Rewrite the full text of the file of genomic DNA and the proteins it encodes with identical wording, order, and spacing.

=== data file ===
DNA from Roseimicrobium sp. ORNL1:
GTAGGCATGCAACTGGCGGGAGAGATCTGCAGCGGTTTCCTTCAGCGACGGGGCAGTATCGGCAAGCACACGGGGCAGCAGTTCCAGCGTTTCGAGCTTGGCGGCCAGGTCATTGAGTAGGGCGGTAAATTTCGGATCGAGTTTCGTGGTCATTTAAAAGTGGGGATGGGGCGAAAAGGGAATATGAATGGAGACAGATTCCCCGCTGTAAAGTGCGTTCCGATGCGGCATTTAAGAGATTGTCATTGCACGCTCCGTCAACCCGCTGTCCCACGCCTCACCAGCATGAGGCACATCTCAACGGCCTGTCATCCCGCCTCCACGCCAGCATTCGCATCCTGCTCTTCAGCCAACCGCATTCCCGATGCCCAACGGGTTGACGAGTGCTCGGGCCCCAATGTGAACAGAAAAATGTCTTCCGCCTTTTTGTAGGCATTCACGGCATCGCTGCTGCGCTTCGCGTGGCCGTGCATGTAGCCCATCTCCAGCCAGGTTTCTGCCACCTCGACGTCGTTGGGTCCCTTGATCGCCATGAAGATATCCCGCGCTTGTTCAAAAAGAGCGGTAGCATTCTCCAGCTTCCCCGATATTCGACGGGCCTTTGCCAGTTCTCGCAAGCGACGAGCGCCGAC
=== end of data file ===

DNA from Roseimicrobium sp. ORNL1:
GTAGGCATGCAACTGGCGGGAGAGATCTGCAGCGGTTTCCTTCAGCGACGGGGCAGTATCGGCAAGCACACGGGGCAGCAGTTCCAGCGTTTCGAGCTTGGCGGCCAGGTCATTGAGTAGGGCGGTAAATTTCGGATCGAGTTTCGTGGTCATTTAAAAGTGGGGATGGGGCGAAAAGGGAATATGAATGGAGACAGATTCCCCGCTGTAAAGTGCGTTCCGATGCGGCATTTAAGAGATTGTCATTGCACGCTCCGTCAACCCGCTGTCCCACGCCTCACCAGCATGAGGCACATCTCAACGGCCTGTCATCCCGCCTCCACGCCAGCATTCGCATCCTGCTCTTCAGCCAACCGCATTCCCGATGCCCAACGGGTTGACGAGTGCTCGGGCCCCAATGTGAACAGAAAAATGTCTTCCGCCTTTTTGTAGGCATTCACGGCATCGCTGCTGCGCTTCGCGTGGCCGTGCATGTAGCCCATCTCCAGCCAGGTTTCTGCCACCTCGACGTCGTTGGGTCCCTTGATCGCCATGAAGATATCCCGCGCTTGTTCAAAAAGAGCGGTAGCATTCTCCAGCTTCCCCGATATTCGACGGGCCTTTGCCAGTTCTCGCAAGCGACGAGCGCCGAC